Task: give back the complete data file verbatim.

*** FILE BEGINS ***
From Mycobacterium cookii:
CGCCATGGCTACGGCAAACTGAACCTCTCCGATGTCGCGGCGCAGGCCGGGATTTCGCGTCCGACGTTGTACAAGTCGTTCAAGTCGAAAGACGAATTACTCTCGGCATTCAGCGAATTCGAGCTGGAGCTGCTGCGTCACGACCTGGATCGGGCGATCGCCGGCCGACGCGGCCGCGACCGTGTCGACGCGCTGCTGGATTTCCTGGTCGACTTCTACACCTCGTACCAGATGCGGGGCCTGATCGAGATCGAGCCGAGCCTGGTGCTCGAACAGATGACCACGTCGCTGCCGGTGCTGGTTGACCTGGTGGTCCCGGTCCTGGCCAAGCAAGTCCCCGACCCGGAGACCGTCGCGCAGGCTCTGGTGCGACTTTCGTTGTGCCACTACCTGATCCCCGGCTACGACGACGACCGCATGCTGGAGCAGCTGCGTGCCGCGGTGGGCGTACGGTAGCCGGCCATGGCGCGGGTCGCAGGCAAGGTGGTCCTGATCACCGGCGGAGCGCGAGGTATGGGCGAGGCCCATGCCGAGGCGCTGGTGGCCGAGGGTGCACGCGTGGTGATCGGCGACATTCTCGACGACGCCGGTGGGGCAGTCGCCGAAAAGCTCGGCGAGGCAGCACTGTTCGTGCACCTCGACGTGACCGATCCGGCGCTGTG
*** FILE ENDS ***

From Mycobacterium cookii:
CGCCATGGCTACGGCAAACTGAACCTCTCCGATGTCGCGGCGCAGGCCGGGATTTCGCGTCCGACGTTGTACAAGTCGTTCAAGTCGAAAGACGAATTACTCTCGGCATTCAGCGAATTCGAGCTGGAGCTGCTGCGTCACGACCTGGATCGGGCGATCGCCGGCCGACGCGGCCGCGACCGTGTCGACGCGCTGCTGGATTTCCTGGTCGACTTCTACACCTCGTACCAGATGCGGGGCCTGATCGAGATCGAGCCGAGCCTGGTGCTCGAACAGATGACCACGTCGCTGCCGGTGCTGGTTGACCTGGTGGTCCCGGTCCTGGCCAAGCAAGTCCCCGACCCGGAGACCGTCGCGCAGGCTCTGGTGCGACTTTCGTTGTGCCACTACCTGATCCCCGGCTACGACGACGACCGCATGCTGGAGCAGCTGCGTGCCGCGGTGGGCGTACGGTAGCCGGCCATGGCGCGGGTCGCAGGCAAGGTGGTCCTGATCACCGGCGGAGCGCGAGGTATGGGCGAGGCCCATGCCGAGGCGCTGGTGGCCGAGGGTGCACGCGTGGTGATCGGCGACATTCTCGACGACGCCGGTGGGGCAGTCGCCGAAAAGCTCGGCGAGGCAGCACTGTTCGTGCACCTCGACGTGACCGATCCGGCGCTGTG